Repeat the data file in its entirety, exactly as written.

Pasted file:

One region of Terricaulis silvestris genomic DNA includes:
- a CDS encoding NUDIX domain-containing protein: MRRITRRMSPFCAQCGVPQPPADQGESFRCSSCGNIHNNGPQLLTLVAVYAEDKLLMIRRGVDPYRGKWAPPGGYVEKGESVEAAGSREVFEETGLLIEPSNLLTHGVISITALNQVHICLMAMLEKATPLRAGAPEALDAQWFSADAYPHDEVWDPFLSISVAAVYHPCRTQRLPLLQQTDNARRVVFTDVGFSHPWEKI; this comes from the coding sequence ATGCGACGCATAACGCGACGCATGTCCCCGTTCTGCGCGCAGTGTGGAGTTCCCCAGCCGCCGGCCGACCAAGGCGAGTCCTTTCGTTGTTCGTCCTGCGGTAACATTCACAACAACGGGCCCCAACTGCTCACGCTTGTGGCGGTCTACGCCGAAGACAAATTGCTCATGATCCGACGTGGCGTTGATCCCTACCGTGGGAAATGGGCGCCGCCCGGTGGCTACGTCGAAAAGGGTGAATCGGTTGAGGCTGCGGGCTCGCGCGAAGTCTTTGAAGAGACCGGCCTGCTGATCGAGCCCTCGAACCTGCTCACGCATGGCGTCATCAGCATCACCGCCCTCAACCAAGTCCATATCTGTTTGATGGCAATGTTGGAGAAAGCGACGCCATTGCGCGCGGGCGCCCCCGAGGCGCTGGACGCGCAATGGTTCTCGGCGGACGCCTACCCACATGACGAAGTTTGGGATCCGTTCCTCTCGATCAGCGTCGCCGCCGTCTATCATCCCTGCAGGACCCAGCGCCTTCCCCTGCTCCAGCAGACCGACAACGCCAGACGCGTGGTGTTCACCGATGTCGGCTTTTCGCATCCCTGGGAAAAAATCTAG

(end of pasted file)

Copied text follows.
One region of Terricaulis silvestris genomic DNA includes:
- a CDS encoding NUDIX domain-containing protein: MRRITRRMSPFCAQCGVPQPPADQGESFRCSSCGNIHNNGPQLLTLVAVYAEDKLLMIRRGVDPYRGKWAPPGGYVEKGESVEAAGSREVFEETGLLIEPSNLLTHGVISITALNQVHICLMAMLEKATPLRAGAPEALDAQWFSADAYPHDEVWDPFLSISVAAVYHPCRTQRLPLLQQTDNARRVVFTDVGFSHPWEKI; this comes from the coding sequence ATGCGACGCATAACGCGACGCATGTCCCCGTTCTGCGCGCAGTGTGGAGTTCCCCAGCCGCCGGCCGACCAAGGCGAGTCCTTTCGTTGTTCGTCCTGCGGTAACATTCACAACAACGGGCCCCAACTGCTCACGCTTGTGGCGGTCTACGCCGAAGACAAATTGCTCATGATCCGACGTGGCGTTGATCCCTACCGTGGGAAATGGGCGCCGCCCGGTGGCTACGTCGAAAAGGGTGAATCGGTTGAGGCTGCGGGCTCGCGCGAAGTCTTTGAAGAGACCGGCCTGCTGATCGAGCCCTCGAACCTGCTCACGCATGGCGTCATCAGCATCACCGCCCTCAACCAAGTCCATATCTGTTTGATGGCAATGTTGGAGAAAGCGACGCCATTGCGCGCGGGCGCCCCCGAGGCGCTGGACGCGCAATGGTTCTCGGCGGACGCCTACCCACATGACGAAGTTTGGGATCCGTTCCTCTCGATCAGCGTCGCCGCCGTCTATCATCCCTGCAGGACCCAGCGCCTTCCCCTGCTCCAGCAGACCGACAACGCCAGACGCGTGGTGTTCACCGATGTCGGCTTTTCGCATCCCTGGGAAAAAATCTAG